Ecosystem changes are forcing brands to adapt their marketing strategies.
- Tried and true marketing strategies will be seriously challenged with log file sunset, cookie demise, and privacy regulation
- 1:1 marketing will go from difficult to nearly impossible
- Cohort analysis will emerge as the new path forward
If you’re not familiar with the term cohort, you’re not alone. But, it will begin to play a more critical role in your digital marketing strategy moving forward.
We consider cohorts to be one of the 4 C’s of impending obstacles marketers will face with the landscape transformations upon us. The other 3 being cookies, clouds, and clean rooms. To learn more about those, check out ‘Un-platform’ Your Tech Stack by Avanti Gade.
In its simplest form, a cohort is a group of users who share a common characteristic, identified by particular actions, behaviors or demographic make up. You might think, “well that sounds like a segment”, which it does. The terms cohorts and segments are often used interchangeably, particularly when doing analysis, but they are in fact, not the same. To be considered a cohort, a group of users must be bound by a common event and time period. However, a segment of users can be created with almost any condition as a foundation; it doesn’t have to be time and event-based. There are some that even consider a segment to be a marketing concept that allows you to take action upon a cohort. As our Machine Learning Engineer, Andreea Anicai, describes it, “you can think of a cohort as the intelligence, and a segment as the vessel that delivers that intelligence wherever you desire.”
When it comes to analysis, cohorts will play an important role in future-proofing your marketing strategy as you prepare for the changes ahead. The “breaking down” of a dataset into cohorts is usually informed by some logic or algorithm, aimed at revealing underlying patterns that might not be immediately obvious. The tremendous importance of this type of analysis comes down to one word; privacy. Cohort analysis is not done on the 1:1 user level; it respects consumer privacy and can be relied on as more privacy regulations emerge. You will find cohort sizes of 50, 100 or 150 when you work within clean room environments like Google Ads Data Hub, Facebook Advanced Analytics and Amazon Marketing Cloud, among others. It’s highly unlikely that user-level data will be made available within many of these clean rooms, so cohort analysis is the currency to unlock the insights they can offer.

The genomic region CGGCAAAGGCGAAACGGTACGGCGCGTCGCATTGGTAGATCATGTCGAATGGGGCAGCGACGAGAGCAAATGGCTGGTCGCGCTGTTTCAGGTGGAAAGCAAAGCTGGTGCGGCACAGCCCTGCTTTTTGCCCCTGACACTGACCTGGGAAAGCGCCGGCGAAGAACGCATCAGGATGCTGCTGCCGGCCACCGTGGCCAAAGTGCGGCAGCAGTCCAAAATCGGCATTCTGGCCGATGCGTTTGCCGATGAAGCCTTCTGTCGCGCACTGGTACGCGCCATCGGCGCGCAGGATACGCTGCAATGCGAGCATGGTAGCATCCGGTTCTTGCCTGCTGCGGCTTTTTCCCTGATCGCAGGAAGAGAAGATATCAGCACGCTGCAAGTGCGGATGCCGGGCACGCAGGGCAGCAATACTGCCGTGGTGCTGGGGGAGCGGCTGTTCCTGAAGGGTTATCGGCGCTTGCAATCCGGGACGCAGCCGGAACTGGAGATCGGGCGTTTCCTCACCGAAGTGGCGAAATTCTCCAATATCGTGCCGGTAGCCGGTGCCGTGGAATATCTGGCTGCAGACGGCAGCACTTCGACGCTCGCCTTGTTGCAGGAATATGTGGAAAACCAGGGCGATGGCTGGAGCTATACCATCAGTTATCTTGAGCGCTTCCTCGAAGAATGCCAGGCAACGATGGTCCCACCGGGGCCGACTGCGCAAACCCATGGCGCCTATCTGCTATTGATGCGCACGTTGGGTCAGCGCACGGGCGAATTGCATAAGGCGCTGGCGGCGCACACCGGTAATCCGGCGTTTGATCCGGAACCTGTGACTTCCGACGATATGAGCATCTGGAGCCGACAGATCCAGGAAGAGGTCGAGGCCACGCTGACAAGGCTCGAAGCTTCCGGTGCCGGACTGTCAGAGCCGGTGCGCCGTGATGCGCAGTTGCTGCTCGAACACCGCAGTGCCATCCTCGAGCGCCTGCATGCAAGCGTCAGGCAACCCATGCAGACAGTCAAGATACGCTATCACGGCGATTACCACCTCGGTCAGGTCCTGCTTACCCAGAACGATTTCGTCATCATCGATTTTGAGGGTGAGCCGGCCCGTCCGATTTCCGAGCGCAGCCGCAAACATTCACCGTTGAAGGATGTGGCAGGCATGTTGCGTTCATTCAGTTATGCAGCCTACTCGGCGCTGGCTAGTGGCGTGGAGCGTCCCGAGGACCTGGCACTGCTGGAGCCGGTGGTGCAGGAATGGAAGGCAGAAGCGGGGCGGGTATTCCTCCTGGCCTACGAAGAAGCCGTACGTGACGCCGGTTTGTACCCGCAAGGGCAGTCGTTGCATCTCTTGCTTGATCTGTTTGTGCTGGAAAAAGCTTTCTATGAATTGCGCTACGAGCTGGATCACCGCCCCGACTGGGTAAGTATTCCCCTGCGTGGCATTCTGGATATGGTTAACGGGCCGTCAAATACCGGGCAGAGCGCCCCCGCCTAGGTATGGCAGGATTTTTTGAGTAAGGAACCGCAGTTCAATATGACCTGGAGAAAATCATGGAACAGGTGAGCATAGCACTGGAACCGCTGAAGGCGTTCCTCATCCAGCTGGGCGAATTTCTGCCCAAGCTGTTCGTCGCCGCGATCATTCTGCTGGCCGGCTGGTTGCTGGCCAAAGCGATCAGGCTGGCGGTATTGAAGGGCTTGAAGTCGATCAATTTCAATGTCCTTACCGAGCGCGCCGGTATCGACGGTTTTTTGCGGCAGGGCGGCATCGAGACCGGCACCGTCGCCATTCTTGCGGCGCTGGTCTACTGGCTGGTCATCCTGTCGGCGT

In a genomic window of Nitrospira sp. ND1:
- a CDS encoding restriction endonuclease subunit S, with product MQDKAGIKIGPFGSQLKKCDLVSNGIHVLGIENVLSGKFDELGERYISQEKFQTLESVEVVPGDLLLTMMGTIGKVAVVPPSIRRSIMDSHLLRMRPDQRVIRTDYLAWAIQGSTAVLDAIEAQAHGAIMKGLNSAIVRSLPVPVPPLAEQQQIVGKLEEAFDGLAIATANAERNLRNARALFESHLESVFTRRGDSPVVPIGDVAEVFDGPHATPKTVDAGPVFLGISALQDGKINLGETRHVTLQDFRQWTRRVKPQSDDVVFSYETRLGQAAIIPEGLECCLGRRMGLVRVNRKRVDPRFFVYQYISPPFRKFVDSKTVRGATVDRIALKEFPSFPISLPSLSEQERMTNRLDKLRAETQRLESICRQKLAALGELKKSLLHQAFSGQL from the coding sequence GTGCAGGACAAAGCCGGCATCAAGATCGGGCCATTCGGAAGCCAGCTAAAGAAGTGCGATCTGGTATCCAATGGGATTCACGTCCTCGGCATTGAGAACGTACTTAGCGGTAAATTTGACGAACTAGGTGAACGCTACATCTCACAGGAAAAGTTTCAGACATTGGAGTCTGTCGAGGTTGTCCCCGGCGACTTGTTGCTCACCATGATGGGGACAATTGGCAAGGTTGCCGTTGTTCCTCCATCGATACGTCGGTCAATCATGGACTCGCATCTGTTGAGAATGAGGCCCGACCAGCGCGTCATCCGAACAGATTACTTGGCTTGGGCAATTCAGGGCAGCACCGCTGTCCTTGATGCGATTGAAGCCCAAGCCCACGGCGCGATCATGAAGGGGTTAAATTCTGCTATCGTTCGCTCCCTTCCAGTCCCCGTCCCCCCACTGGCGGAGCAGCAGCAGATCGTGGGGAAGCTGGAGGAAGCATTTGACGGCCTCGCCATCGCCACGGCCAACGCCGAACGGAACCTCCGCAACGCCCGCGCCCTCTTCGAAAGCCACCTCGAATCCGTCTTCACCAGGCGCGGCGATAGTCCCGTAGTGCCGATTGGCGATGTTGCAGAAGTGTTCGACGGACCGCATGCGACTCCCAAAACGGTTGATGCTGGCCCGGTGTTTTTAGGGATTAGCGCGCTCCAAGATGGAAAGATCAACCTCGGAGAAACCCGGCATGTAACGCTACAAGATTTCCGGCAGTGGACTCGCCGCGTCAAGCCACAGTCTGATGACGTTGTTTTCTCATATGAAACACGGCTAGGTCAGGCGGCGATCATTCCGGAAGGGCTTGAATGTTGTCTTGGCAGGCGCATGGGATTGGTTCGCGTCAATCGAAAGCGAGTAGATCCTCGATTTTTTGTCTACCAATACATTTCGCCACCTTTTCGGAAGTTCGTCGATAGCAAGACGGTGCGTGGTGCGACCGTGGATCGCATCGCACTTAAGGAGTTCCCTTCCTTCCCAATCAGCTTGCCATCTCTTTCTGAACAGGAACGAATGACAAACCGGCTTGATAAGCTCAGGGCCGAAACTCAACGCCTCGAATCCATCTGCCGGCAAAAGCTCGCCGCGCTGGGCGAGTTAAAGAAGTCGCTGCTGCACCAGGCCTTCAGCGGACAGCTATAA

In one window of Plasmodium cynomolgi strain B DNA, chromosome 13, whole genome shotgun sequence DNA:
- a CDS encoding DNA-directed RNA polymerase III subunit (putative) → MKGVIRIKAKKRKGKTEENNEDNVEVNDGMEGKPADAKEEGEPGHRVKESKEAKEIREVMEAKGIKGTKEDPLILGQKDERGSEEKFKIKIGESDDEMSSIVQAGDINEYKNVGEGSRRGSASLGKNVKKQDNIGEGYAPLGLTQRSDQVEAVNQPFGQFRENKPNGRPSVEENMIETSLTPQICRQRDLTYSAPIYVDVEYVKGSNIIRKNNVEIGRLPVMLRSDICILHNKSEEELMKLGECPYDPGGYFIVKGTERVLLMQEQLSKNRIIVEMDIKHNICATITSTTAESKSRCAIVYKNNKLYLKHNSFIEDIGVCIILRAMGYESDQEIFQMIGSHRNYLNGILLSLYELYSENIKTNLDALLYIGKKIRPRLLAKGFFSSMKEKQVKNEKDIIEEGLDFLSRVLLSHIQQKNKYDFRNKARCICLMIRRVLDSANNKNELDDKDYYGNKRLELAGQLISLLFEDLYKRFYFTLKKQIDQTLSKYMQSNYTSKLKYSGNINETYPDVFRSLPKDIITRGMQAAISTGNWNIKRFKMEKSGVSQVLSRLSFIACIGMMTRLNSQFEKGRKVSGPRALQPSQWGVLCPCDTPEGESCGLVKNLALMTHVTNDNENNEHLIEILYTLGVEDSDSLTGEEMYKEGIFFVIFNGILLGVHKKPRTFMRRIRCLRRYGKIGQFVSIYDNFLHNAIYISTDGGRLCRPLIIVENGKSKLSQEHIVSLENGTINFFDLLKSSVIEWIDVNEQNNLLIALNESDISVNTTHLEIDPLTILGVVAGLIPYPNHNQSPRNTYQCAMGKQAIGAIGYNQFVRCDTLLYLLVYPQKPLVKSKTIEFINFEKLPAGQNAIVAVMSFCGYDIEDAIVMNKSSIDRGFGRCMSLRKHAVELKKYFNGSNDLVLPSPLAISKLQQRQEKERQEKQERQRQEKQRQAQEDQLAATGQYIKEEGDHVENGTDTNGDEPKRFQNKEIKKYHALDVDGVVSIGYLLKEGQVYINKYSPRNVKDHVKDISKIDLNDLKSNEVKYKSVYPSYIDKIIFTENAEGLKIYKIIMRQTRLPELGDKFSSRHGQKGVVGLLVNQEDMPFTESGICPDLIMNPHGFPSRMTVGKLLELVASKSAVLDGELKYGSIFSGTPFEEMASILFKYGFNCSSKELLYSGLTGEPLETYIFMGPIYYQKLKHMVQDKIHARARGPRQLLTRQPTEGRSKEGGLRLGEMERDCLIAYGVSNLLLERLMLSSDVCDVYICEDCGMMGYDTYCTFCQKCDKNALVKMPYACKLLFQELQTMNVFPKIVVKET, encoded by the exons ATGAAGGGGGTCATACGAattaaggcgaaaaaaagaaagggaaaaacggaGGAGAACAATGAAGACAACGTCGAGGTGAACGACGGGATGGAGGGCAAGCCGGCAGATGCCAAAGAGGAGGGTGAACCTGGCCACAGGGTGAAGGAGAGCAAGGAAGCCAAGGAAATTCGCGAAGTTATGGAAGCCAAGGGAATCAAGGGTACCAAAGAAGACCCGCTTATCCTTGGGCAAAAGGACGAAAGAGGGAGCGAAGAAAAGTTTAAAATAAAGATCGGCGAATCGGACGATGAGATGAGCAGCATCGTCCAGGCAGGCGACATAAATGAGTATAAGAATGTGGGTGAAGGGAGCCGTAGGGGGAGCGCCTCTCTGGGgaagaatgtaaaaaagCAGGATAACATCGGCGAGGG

While privacy is at the forefront, there are many other benefits of cohort analysis to include:
- Improving customer retention and lifetime value. If users within a cohort have one defining shared feature and they exhibit a particular behavior, it can help inform what prompted that behavior.
- Delivering a more personalized user experience and targeted strategy. Because cohorts are bound by a common event and time period, it allows you to offer a more meaningful, relevant experience to a consumer than an audience defined by a sole attribute or characteristic.
- Simplification and actionability of user segmentation. While building segments is often a manual and time consuming process involving boolean logic, cohort analysis can be driven by clustering, allowing the data to reveal the customer personas that inherently live within a population of consumers that you can easily action upon.
While cohort analysis might be a relatively new term in our industry, it’s one you need to get on board with. In addition to it benefiting consumers from a privacy standpoint, it could also be one of the most effective ways to gather information regarding customer behavior and how they interact with your brand or product.
And while it may be hard to let go of the dream of 1:1; those that embrace the reality of 1:50, will be at an advantage in the market and find themselves well-positioned for the future.
Contribution from Andreea Anicai, Machine Learning Engineer at Habu